Prism gets its garage. The dead Farwell's facades are deployed as camouflage. The Landmarks Commission keeps the Farwell on its roster as if nothing has happened. Everyone wins - only the city and it's architecture dies.

As horrific as this proposal is, its future implications are worse still. It sets a precedent that makes most of the city's landmarks easily dispensible. All it takes is a developer waving a big bankroll who knows his or her way through Chicago's cloutstream. Save the fragments. Smash the landmark. Paste the fragments back on again. Once the Farwell's death warrant is signed, developers will begin circling city landmarks. As protected landmarks, the buildings fall too far short of a potential big payout to be an interesting investment. As potential knockdowns, they're compacted gold, just waiting to be crushed and extracted.

Just walk down Michigan Avenue. Start with the Woman's Athletic Club, the Farwell's stately cousin, another official landmark, also designed by Maher, just a Woman's Athletic Club, Chicago, Philip Maher architectblock to the south. Knock down the WAC, put a tower behind it , create a modern structure in place of the WAC and wallpaper it the WAC's facades. Burgeoning tax rolls, grateful, happy developers - WAC, WAC clone - same/same!

Still other soaring new condo towers could be slid behind the skin of 333 North Michigan, or behind the London Guarantee across the street, facing off against Trump on the other side of the river. And think of all those all Chicago classics with their antiquated turn-of-the-century central light courts - the Marquette, or the Rookery. Engineer a cantilever over that great John Root, Frank Lloyd Wright atrium, backlight the skylight with floods, hollow out everything above, insert a tower, and voila - LaSalle Street becomes the Chicago's latest new residential hot spot. And since it's in the city's newest TIF district, the developers will probably even get a fat subsidy.

Why is this wrong? The fact I even have to pose the question gives me the shakes. Reassembled fragments are not buildings; they're what you find lining the stairs of the Art Institute, pinned to the walls like butterflys to a board. Buildings are lived in. They are not a "perfected" Empire State Building, reassembled as a come-on to a Vegas casino. They are the past made flesh, corporeal entities. They resonate with the decades of human experience that has passed through them, putting us in touch with it, reassuring us that we are not stranded and alone in the treacherous, unstable present.

There is no precedent for the Farwell proposal. When landmark designation for the 1870's McCarthy was stripped in the late 80's, the argument was that it stood on blighted ground, an obstacle to economic renewal, an argument undercut when the entire block - the infamous Block 37 - on which it stood remained a vacant dir patch or the next fifteen years. Last year, I wrote in support of the Legacy, which is preserving the facades of older Wabash avenue facades and demolishing the buildings behind them for a new tower. The differences between these projects and the Farwell proposal is marked.

1. The buildings on Wabash were not, as was the Farwell, designated as individual landmarks, but as parts of the historic Jewelers Row district.
2. The Wabash street facades were the only facades for those structures, The Legacy, Chicago, Solomon Cordwell Buenz, architectsand were their only meritorious features. The interiors and other elevations were unremarkable - or worse. The Farwell, in contrast, is clearly a two-dimensional landmark, with rich elevations on both Michigan and Erie Streets. It is topped by a handsome Mansard roof.
3. Both the site of the McCarthy and the Wabash avenue location of The Legacy were considered economically depressed areas. The Farwell sits on Michigan Avenue, one of the world's most prestigious streets, with the highest street-level rents in the city. Development on the street does not require subsidies of any kind.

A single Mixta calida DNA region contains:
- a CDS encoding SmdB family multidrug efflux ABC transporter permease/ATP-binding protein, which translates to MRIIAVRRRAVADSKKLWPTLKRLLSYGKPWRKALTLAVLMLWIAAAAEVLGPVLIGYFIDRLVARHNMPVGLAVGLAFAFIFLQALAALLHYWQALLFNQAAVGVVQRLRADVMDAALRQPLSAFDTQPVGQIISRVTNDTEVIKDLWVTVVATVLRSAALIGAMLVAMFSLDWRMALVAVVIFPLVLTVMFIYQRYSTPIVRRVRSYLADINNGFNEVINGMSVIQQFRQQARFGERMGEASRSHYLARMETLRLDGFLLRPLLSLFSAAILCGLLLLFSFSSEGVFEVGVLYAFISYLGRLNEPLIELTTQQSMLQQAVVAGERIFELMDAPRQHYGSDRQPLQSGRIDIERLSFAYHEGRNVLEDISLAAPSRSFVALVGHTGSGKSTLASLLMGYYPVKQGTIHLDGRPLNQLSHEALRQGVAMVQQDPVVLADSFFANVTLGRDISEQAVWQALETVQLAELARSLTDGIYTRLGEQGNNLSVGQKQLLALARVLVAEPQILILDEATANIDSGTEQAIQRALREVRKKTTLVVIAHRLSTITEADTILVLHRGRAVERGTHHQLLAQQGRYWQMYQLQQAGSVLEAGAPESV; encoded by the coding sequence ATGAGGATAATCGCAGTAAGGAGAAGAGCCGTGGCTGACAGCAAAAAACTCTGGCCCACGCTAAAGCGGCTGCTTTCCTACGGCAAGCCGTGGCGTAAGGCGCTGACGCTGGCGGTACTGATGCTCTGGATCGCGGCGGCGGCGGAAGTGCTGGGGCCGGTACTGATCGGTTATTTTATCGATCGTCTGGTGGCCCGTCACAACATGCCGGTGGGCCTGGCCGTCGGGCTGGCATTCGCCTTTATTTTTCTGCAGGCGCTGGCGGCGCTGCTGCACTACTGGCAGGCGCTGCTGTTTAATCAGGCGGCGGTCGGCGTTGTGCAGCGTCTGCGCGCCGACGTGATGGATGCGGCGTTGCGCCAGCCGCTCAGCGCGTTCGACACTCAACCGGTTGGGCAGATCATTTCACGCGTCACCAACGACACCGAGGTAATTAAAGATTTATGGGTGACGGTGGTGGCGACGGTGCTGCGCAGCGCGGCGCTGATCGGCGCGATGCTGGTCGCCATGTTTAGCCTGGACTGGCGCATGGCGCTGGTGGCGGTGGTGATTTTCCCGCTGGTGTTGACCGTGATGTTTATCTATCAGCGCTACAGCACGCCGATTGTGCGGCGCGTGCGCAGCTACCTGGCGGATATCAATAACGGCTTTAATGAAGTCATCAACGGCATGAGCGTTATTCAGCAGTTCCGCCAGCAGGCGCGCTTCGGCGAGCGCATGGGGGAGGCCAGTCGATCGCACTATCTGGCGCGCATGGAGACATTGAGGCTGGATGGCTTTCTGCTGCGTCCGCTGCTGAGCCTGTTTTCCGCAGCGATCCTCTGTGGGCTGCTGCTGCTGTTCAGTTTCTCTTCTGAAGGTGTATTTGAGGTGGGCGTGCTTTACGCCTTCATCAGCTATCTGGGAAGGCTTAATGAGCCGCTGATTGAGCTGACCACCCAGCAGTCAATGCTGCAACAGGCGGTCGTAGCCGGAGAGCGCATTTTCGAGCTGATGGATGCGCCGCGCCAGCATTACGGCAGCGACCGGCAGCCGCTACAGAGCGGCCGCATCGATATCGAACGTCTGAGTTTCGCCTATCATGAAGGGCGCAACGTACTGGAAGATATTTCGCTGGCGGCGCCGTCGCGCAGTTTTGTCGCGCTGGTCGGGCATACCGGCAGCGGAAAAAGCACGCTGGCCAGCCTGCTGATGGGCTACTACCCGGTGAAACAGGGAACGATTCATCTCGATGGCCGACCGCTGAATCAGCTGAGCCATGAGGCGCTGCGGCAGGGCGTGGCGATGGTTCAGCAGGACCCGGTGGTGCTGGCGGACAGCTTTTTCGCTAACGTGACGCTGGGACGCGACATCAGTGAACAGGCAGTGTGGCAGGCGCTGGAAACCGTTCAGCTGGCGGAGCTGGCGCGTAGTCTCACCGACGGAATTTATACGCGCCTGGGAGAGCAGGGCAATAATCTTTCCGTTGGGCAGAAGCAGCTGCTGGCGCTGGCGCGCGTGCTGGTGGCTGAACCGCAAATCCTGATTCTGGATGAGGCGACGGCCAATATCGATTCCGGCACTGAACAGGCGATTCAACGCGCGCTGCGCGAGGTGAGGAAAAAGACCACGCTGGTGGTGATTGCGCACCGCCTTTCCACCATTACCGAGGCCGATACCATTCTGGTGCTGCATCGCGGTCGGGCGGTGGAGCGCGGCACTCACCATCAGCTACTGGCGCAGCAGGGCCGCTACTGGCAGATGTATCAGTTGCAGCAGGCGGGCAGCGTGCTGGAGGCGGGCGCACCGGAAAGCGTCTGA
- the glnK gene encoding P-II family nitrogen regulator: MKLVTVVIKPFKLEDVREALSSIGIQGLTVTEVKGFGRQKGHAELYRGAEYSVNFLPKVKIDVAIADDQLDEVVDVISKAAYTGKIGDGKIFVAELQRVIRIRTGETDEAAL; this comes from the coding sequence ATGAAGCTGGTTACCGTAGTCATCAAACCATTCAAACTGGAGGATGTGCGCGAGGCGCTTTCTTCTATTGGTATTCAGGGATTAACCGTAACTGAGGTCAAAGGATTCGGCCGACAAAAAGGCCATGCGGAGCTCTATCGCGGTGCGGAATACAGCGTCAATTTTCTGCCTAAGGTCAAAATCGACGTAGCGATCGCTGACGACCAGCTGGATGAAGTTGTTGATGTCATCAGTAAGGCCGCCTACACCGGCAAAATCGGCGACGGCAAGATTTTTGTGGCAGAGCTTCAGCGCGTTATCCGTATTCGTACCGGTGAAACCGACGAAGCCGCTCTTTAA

4. Although a similar facade reconstruction was done on the former McGraw Hill Building further south on Michigan Avenue, the building was not designated a landmark until after the reconstruction.

The landmark comissioners and commission staff shouldn't kid themselves that, somehow, they'll be able to come up with pretty, fine-pointed arguments of difference that will keep what happens to Farwell from becoming the new norm. Once this Pandora is out of her box, the powerful attorney's who represent the big developers will fly her like a kite. They'll march into court and argue that if Prism was allowed to do it, stopping them from doing the same is actionable discrimination - and they'll be right.

I can't speak about the three new commisioners that were appointed to the landmarks panel last fall, but I can say that the other commisioners whom I have observed over the past few years - people like architect Ben Weese, real estate legend John Baird, Museum of Industry President David Mosena and architectural historian Phyliss Ellin - are of people of diligence and conscience, no less than the dedicated staff at the commission that supports them. Which makes what I'm hearing - that the demolition of the Farwell is a done deal, and will pass with only token opposition - all the more inexplicable.

Each commissioner voting on the Farwell proposal needs to be aware that they are not just voting on the fate of one building, but setting a precedent that will turn the clock backward and handcuff the city's power to protect its landmarks, probably for decades to come. In the process, the architectural heritage that has made Chicago famous throughout the world will be squandered and decimated in ways we can only begin to imagine.

The Farwell proposal is on the agenda for the Commission on Chicago Landmarks meeting for this Thursday, January 4th. It will take place beginning at 12:45 P.M. in the Cook County Commission Board Room, 118 N. Clark.

It is open to the public.Farwell Building, Chicago, Philip Maher, architect

Here is a list of the names of the current commissioners:

• David Mosena, Chairman
• John W. Baird, Secretary
• Lori T. Healey
• Lisa Willis
• Ernest C. Wong
• Phyllis Ellin
• Christopher R. Reed
• Edward I. Torrez
• Ben Weese

The choice couldn't be clearer. Will we continue to protect Chicago's extraordinary and irreplacable architecture, or we will settle for taxidermy and a Potemkin Village?




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© Copyright 2006 images and text Lynn Becker All rights reserved.